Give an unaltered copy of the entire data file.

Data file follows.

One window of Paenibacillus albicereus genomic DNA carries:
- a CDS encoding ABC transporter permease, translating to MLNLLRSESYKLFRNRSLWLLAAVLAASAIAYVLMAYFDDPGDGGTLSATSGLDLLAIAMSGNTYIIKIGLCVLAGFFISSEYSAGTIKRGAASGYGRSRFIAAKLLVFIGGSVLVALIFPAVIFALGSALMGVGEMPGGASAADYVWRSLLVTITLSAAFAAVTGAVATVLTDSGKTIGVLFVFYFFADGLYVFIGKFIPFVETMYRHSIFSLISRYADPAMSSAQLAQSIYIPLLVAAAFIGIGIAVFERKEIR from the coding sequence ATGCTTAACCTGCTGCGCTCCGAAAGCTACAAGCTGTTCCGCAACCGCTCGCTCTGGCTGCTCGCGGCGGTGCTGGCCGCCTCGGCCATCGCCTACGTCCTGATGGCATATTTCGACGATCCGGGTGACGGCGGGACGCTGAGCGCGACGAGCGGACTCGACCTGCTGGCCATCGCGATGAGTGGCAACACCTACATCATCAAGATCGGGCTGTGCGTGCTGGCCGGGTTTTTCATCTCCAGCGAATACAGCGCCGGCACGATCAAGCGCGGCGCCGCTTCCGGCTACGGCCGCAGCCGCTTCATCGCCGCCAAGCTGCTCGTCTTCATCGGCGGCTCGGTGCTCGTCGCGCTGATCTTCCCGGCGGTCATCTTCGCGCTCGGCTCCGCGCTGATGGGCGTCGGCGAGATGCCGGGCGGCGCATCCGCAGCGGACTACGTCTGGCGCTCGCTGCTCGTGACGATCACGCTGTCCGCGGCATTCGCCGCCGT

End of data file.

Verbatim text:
One window of Paenibacillus albicereus genomic DNA carries:
- a CDS encoding ABC transporter permease, translating to MLNLLRSESYKLFRNRSLWLLAAVLAASAIAYVLMAYFDDPGDGGTLSATSGLDLLAIAMSGNTYIIKIGLCVLAGFFISSEYSAGTIKRGAASGYGRSRFIAAKLLVFIGGSVLVALIFPAVIFALGSALMGVGEMPGGASAADYVWRSLLVTITLSAAFAAVTGAVATVLTDSGKTIGVLFVFYFFADGLYVFIGKFIPFVETMYRHSIFSLISRYADPAMSSAQLAQSIYIPLLVAAAFIGIGIAVFERKEIR from the coding sequence ATGCTTAACCTGCTGCGCTCCGAAAGCTACAAGCTGTTCCGCAACCGCTCGCTCTGGCTGCTCGCGGCGGTGCTGGCCGCCTCGGCCATCGCCTACGTCCTGATGGCATATTTCGACGATCCGGGTGACGGCGGGACGCTGAGCGCGACGAGCGGACTCGACCTGCTGGCCATCGCGATGAGTGGCAACACCTACATCATCAAGATCGGGCTGTGCGTGCTGGCCGGGTTTTTCATCTCCAGCGAATACAGCGCCGGCACGATCAAGCGCGGCGCCGCTTCCGGCTACGGCCGCAGCCGCTTCATCGCCGCCAAGCTGCTCGTCTTCATCGGCGGCTCGGTGCTCGTCGCGCTGATCTTCCCGGCGGTCATCTTCGCGCTCGGCTCCGCGCTGATGGGCGTCGGCGAGATGCCGGGCGGCGCATCCGCAGCGGACTACGTCTGGCGCTCGCTGCTCGTGACGATCACGCTGTCCGCGGCATTCGCCGCCGT